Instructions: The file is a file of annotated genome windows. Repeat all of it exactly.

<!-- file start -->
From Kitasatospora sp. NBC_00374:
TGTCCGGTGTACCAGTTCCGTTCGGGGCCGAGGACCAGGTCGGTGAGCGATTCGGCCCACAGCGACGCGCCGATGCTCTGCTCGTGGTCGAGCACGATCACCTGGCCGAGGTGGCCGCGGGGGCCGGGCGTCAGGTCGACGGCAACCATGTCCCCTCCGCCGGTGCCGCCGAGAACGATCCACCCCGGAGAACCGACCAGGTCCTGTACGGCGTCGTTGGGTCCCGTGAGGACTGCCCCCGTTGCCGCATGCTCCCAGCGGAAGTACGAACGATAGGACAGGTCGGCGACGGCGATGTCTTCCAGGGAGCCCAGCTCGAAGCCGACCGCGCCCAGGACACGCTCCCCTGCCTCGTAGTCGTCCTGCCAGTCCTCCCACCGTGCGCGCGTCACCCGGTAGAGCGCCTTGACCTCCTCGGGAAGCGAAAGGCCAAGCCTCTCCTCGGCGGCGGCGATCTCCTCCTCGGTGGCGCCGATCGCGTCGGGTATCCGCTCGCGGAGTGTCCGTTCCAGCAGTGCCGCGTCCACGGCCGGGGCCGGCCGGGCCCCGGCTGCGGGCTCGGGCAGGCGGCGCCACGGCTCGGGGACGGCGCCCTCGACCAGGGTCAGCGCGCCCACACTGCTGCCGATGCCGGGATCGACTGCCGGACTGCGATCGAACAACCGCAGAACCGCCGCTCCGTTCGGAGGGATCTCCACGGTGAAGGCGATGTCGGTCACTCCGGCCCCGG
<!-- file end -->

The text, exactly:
From Kitasatospora sp. NBC_00374:
TGTCCGGTGTACCAGTTCCGTTCGGGGCCGAGGACCAGGTCGGTGAGCGATTCGGCCCACAGCGACGCGCCGATGCTCTGCTCGTGGTCGAGCACGATCACCTGGCCGAGGTGGCCGCGGGGGCCGGGCGTCAGGTCGACGGCAACCATGTCCCCTCCGCCGGTGCCGCCGAGAACGATCCACCCCGGAGAACCGACCAGGTCCTGTACGGCGTCGTTGGGTCCCGTGAGGACTGCCCCCGTTGCCGCATGCTCCCAGCGGAAGTACGAACGATAGGACAGGTCGGCGACGGCGATGTCTTCCAGGGAGCCCAGCTCGAAGCCGACCGCGCCCAGGACACGCTCCCCTGCCTCGTAGTCGTCCTGCCAGTCCTCCCACCGTGCGCGCGTCACCCGGTAGAGCGCCTTGACCTCCTCGGGAAGCGAAAGGCCAAGCCTCTCCTCGGCGGCGGCGATCTCCTCCTCGGTGGCGCCGATCGCGTCGGGTATCCGCTCGCGGAGTGTCCGTTCCAGCAGTGCCGCGTCCACGGCCGGGGCCGGCCGGGCCCCGGCTGCGGGCTCGGGCAGGCGGCGCCACGGCTCGGGGACGGCGCCCTCGACCAGGGTCAGCGCGCCCACACTGCTGCCGATGCCGGGATCGACTGCCGGACTGCGATCGAACAACCGCAGAACCGCCGCTCCGTTCGGAGGGATCTCCACGGTGAAGGCGATGTCGGTCACTCCGGCCCCGG